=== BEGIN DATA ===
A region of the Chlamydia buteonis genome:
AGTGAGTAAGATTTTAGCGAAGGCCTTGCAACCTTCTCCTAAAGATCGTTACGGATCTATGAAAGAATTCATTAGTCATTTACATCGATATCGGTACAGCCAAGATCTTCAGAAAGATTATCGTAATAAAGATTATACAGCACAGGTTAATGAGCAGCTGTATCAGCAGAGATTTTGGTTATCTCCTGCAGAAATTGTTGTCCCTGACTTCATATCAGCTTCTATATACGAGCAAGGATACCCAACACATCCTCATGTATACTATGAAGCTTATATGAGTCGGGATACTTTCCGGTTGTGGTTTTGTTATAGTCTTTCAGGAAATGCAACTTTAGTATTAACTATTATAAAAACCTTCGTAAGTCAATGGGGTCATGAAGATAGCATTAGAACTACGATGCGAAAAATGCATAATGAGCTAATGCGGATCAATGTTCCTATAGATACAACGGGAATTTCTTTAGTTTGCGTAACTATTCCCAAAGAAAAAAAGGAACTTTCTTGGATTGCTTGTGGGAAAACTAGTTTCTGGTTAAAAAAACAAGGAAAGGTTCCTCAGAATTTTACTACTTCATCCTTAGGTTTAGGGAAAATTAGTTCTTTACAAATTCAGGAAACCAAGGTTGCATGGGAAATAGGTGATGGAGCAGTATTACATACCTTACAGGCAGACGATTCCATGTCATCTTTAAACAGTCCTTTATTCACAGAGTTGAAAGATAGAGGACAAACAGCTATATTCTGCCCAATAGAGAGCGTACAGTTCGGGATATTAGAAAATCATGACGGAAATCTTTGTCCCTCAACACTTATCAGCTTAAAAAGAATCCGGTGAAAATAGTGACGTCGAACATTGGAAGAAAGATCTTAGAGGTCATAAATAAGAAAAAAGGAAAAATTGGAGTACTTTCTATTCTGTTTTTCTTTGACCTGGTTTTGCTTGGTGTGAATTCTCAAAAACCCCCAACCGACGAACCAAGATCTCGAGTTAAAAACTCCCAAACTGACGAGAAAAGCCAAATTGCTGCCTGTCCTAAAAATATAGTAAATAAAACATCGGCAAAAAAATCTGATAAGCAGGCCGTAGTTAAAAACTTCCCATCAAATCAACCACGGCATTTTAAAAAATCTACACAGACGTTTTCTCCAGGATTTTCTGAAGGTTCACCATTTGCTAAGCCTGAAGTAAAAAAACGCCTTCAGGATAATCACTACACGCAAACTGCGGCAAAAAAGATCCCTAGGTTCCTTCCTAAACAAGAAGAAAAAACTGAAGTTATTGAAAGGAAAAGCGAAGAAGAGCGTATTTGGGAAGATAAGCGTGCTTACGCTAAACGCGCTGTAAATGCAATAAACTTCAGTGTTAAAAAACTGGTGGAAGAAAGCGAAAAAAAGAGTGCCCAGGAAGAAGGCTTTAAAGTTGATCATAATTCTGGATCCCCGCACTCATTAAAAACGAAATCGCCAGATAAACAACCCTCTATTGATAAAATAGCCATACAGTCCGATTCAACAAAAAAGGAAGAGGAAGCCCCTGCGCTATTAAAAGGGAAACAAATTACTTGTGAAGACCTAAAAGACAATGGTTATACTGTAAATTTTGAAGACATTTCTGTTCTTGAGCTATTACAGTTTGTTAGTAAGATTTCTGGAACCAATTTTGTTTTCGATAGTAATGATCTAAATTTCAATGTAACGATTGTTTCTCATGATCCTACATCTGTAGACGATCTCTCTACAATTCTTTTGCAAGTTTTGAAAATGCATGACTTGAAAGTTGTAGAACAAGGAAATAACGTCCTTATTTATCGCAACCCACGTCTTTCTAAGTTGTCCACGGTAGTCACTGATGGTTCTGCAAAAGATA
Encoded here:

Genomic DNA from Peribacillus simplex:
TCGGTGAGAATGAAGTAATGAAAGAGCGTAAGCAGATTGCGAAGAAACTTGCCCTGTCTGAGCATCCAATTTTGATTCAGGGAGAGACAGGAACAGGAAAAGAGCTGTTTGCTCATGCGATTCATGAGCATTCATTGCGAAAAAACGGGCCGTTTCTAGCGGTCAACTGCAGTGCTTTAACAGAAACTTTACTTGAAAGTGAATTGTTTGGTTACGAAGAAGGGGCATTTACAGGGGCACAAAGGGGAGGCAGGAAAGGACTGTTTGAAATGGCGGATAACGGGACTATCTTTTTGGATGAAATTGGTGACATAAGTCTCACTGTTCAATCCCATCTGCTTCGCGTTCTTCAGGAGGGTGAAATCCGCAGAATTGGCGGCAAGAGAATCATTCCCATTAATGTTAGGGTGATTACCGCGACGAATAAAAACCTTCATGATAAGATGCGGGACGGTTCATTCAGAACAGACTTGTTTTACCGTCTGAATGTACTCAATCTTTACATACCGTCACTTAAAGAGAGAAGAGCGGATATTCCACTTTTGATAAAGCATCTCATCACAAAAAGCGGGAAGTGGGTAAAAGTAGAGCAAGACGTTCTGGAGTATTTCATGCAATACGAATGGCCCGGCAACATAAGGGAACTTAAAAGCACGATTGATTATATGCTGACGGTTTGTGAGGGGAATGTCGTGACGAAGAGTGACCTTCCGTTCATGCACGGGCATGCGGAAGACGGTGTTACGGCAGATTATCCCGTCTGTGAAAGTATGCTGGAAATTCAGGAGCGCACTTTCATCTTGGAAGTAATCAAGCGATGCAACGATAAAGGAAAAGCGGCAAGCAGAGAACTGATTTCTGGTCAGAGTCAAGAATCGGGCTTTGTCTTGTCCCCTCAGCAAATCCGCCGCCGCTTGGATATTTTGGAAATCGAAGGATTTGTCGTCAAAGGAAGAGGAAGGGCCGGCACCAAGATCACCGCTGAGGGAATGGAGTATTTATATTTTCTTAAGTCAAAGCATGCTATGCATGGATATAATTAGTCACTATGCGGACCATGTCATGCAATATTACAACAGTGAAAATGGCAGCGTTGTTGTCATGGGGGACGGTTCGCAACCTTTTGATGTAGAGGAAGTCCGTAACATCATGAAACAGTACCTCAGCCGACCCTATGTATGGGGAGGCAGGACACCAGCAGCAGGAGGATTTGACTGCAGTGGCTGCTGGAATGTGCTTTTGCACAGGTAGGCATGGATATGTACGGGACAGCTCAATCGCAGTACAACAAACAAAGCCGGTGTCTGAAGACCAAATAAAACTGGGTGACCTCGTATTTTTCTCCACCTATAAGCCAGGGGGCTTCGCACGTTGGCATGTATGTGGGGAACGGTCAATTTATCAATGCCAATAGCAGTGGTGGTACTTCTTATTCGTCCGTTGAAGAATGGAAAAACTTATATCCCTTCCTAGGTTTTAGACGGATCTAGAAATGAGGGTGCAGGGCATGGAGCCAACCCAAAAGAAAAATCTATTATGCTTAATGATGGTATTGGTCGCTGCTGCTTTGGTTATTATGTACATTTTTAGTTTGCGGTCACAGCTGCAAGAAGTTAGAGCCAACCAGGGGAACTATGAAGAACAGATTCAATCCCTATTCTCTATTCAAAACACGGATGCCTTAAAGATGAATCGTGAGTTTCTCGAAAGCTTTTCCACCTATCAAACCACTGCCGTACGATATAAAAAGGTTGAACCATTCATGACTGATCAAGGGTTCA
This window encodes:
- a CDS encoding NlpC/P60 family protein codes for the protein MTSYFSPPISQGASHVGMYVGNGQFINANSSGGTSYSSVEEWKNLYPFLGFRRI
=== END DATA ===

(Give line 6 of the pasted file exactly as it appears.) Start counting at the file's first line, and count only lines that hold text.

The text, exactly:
This window encodes: